Jimmy Cliff: An uncrowned king
After nearly 100 minutes of hearing the pulsating work of a legend, I stepped away from the magnificent performance into thoughts of confusion.
Jimmy Cliff, the underrated chief perpetrator of reggae music, had just finished his Sunday night Roots N Blues N BBQ Festival set, where his performance radiated the energy of a 20-something-year-old paired with the wisdom of a man 50 years into the game (he’s on his 51st). I saw his creation — but where is the consideration he deserves?
The 65-year-old musician continuously plays shows that leave audiences astounded, regardless of the songs’ age. On top of this ability, he is also the only currently living musician to hold the Order of Merit, the Jamaican government’s highest honor for achievement in the arts and sciences.
With all these accomplishments in mind, I wonder how Cliff remains a lesser-known celebrity in a country whose love for reggae music appears to have recently grown.
When it comes to our society’s reggae representative, one name comes to mind: Bob Marley. To a generation whose concept of reggae does not surpass a Marley T-shirt, I say this: do you know who actually created the foundation for this dominating force of music?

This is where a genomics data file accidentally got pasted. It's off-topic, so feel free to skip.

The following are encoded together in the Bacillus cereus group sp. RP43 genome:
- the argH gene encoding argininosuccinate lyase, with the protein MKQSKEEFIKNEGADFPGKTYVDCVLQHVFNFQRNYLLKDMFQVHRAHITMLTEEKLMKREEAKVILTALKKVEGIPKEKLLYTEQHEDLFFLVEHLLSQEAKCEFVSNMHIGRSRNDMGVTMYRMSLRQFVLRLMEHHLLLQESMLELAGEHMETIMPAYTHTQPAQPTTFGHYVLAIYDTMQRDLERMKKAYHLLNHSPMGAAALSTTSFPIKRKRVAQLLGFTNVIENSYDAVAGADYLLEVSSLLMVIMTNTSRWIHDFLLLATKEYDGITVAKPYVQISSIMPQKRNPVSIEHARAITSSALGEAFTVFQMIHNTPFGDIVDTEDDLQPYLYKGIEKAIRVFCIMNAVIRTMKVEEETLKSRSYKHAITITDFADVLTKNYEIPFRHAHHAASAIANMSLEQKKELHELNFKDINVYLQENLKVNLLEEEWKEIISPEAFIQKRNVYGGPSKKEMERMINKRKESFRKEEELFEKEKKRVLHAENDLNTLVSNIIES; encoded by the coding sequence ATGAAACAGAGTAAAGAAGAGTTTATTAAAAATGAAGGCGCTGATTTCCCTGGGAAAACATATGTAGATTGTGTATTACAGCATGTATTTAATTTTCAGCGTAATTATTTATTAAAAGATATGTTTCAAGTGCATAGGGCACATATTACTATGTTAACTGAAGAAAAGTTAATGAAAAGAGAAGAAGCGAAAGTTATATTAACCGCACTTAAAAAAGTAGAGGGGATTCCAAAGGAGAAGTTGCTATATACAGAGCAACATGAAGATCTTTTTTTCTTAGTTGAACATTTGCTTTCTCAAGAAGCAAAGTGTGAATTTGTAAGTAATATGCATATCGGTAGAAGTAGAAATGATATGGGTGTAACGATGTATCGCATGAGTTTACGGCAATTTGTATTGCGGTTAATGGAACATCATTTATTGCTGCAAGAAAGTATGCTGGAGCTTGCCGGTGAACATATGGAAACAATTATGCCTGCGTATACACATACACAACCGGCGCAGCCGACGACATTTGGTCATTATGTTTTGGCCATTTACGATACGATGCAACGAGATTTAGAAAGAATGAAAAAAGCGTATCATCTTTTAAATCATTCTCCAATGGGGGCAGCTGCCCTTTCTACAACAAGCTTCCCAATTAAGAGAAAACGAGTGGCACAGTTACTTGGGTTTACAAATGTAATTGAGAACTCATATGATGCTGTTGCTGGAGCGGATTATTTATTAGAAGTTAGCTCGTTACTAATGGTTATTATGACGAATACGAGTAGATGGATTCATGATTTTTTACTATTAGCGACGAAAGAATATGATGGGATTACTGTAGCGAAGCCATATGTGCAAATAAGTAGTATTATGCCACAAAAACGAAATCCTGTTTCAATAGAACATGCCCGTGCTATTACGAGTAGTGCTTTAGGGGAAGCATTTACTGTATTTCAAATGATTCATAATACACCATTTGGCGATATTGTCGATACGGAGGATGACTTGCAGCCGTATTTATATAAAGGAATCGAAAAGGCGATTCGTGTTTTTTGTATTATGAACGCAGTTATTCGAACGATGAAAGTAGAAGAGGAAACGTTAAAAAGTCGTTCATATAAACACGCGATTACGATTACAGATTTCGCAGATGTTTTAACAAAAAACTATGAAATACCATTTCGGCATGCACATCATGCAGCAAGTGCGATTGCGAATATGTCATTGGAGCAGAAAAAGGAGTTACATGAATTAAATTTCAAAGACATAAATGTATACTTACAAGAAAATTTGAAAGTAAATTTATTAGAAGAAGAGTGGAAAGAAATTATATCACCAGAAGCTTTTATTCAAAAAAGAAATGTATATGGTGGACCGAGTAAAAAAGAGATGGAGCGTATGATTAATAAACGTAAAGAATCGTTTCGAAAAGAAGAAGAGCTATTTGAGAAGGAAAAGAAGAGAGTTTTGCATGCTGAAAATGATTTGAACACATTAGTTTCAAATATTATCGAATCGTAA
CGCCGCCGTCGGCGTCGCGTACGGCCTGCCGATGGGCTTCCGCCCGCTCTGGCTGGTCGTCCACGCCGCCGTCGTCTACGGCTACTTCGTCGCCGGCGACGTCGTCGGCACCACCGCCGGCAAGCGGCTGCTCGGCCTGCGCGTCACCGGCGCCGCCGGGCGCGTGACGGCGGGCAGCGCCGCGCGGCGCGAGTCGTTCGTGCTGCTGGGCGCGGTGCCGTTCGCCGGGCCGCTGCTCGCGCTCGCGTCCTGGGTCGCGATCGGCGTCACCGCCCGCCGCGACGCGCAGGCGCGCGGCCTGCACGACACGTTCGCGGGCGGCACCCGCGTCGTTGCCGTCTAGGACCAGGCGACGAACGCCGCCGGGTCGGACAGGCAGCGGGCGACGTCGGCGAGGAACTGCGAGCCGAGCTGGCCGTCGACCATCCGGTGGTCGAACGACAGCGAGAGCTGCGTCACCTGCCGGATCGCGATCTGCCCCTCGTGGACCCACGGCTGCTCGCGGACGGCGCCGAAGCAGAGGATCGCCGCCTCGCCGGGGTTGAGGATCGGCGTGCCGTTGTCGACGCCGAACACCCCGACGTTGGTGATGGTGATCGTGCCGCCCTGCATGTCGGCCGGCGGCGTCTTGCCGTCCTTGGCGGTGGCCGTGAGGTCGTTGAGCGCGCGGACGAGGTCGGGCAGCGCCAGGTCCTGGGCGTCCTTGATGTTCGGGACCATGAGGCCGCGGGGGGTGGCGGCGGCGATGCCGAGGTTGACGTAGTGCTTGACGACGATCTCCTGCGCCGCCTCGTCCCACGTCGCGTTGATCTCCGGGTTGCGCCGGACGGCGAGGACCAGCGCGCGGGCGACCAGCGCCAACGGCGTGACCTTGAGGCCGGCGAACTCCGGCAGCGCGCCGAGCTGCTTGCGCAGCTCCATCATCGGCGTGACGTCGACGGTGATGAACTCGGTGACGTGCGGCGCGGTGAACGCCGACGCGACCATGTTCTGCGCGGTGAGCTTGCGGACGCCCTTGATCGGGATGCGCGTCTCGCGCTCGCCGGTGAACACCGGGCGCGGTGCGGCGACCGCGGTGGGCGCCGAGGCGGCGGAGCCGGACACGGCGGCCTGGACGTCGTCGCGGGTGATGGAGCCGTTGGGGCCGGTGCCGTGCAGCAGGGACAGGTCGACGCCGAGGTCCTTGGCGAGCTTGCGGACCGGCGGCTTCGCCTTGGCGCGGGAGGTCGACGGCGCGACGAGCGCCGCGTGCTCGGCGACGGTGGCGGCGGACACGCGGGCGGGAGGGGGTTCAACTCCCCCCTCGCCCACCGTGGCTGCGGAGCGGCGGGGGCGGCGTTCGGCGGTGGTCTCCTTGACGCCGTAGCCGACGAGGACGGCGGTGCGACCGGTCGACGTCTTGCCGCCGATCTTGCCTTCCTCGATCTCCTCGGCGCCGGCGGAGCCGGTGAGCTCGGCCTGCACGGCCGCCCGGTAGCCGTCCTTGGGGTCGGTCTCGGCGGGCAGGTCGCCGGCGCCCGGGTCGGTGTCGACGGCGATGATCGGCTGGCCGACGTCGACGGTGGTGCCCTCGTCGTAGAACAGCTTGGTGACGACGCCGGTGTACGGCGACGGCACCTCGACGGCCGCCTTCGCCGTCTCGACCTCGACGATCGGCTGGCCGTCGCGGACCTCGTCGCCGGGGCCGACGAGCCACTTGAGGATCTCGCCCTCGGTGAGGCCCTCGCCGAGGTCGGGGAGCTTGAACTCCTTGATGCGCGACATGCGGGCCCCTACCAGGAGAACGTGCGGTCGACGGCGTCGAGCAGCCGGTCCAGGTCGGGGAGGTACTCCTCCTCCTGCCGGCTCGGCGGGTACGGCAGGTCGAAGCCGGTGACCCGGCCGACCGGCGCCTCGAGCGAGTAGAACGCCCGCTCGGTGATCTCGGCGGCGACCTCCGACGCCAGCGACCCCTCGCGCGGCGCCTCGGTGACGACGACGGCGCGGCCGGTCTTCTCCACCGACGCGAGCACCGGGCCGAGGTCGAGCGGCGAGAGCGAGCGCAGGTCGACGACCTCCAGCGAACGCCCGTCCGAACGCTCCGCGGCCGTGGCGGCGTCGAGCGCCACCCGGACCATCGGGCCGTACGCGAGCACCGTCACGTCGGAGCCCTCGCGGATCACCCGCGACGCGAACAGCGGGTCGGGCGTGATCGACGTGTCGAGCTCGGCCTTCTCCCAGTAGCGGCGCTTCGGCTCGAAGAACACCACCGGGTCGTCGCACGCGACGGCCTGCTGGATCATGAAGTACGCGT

I am perplexed by the amount of music lovers with no understanding of this genre’s roots. Somehow there is a predetermined belief that King Bob owns reggae, the style that kick-started change in numerous countries through its protest-worthy lyrics and enlightening upbeat context.
Marley did, without a doubt, change reggae music, inciting a strong move towards social change and widespread acceptance. Yet the man that essentially created the ingenious art was none other than Jimmy Cliff.
Cliff is to reggae as Muddy Waters is to rock and roll. Due credit may not be given, but true music appreciators should understand the impact a pioneer has on his genre.
The pinnacle of a genre lies within its creator. I can only hope Cliff will soon be remembered for the untouchable work that continues to remain untouched.